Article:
While sitting at the dinner table, I casually asked Darrin what he thought I should write about this week, half serious and half making small talk. Being the insightful guy he is, he answered the […]
While sitting at the dinner table, I casually asked Darrin what he thought I should write about this week, half serious and half making small talk. Being the insightful guy he is, he answered the question very seriously and sincerely. He suggested I write about who baby girl would be and what attributes from each of us I thought, or hoped, she would acquire. This is something I’m sure all mommies- (and daddies-) to-be wonder: Who is that little person that I am growing?
Darrin and I sit around and discuss the kind of person we think she’ll be. I have already proclaimed she will be in sports and she will be musical like her daddy—of course, if she is not at all sporty and hates everything musical, this will be OK. But since I was just neither of those things, naturally I want her to have qualities and talents that I did not. Darrin simply says that he’ll teach her everything he knows. I feel the same. I feel like as a parent, you want your children to get the best of who you are and spare them what you think is the worst. For instance, I hope she cares for people like I do and has a compassionate soul, but I also hope that she will move through life with the confidence and assertiveness that I was many times lacking.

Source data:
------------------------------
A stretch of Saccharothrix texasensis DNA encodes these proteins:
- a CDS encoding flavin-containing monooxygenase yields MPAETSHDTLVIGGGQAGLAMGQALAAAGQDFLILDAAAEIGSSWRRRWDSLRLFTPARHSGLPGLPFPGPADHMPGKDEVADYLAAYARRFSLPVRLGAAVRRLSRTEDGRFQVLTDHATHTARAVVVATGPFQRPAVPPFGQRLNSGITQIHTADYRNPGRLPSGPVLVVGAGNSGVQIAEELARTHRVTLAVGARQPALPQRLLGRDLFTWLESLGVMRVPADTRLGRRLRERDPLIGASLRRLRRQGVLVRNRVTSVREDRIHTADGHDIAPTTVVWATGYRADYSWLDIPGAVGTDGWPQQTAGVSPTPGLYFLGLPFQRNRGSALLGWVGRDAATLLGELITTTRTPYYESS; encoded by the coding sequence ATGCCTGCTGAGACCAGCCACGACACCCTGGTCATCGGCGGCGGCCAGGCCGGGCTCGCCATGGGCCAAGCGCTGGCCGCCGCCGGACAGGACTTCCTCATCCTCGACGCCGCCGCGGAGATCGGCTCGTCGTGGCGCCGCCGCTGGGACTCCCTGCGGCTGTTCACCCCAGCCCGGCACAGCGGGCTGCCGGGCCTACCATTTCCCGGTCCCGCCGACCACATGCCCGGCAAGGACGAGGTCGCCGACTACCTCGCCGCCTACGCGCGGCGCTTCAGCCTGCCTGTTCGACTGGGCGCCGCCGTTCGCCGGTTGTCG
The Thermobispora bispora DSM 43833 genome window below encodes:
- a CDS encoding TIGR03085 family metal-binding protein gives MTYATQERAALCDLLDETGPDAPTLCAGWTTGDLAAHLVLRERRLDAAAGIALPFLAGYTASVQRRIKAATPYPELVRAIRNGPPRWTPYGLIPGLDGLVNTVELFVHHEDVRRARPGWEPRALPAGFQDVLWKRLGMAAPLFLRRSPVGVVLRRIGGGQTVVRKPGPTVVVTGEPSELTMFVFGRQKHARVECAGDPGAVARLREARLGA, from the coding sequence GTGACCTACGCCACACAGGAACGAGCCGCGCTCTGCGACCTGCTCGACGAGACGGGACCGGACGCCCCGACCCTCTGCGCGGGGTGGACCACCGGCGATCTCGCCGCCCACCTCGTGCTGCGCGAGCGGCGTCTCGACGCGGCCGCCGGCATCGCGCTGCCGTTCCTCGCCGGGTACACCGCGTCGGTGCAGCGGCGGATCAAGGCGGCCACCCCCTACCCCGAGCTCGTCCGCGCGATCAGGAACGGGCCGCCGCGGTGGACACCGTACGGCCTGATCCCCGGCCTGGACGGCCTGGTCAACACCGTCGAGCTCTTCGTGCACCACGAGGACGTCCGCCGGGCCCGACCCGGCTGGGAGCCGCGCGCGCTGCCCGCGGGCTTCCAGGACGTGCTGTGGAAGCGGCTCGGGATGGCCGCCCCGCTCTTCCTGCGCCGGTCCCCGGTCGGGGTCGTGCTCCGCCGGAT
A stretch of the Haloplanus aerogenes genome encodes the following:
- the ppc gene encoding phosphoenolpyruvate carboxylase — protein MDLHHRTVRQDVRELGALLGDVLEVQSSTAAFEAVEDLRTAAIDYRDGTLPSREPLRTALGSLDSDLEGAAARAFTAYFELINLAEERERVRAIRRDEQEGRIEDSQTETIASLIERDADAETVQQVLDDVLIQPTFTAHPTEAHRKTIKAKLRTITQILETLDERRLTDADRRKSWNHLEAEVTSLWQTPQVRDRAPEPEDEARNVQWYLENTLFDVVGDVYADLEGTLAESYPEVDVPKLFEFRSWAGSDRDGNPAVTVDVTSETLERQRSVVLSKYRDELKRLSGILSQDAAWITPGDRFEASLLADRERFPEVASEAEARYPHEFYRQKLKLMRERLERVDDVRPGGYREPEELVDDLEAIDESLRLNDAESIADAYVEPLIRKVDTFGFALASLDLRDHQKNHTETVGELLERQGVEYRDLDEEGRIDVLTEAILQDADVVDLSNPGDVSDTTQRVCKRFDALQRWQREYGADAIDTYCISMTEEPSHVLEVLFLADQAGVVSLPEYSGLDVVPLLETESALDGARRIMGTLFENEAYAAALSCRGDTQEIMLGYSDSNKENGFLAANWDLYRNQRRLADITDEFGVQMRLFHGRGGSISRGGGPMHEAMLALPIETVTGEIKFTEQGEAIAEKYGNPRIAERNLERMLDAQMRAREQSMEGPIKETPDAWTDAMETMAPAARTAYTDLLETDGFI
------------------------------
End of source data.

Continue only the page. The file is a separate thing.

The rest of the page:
We also talk about what she’ll look like. The other evening, Darrin said with love, “She’s gonna be tall and gangly like me and have your face. Ohh man.” I joked back, “Well, she better have your eyebrows.” We also have taken up a new hobby: when we are out and see a little girl, we many times imagine that it is our girl. We say things to each other like, “I think I saw her today!” and excitedly discuss what she might be like.
Earlier this week, I was sitting outside eating lunch before my night shift. A girl about 3 years old with blunt bangs and big brown eyes looked down at me from her daddy’s shoulders. Our eyes locked, and just for a second, I felt I got a glimpse of what was to come—even if the moment shared was with a tiny stranger.
I guess it is pretty obvious that we cannot really be certain who she will be. We can only hope that she will be as beautiful and kind-spirited as we spend so many minutes of our days wanting for. All we can really do is our best since she will be exactly what she should be—what she’s destined to be. The only things we can really do as parents are love her, protect her and allow her to live her life in a way that suits her. Our girl will indefinitely share and be parts of us, but more incredibly, she’ll be distinctly herself.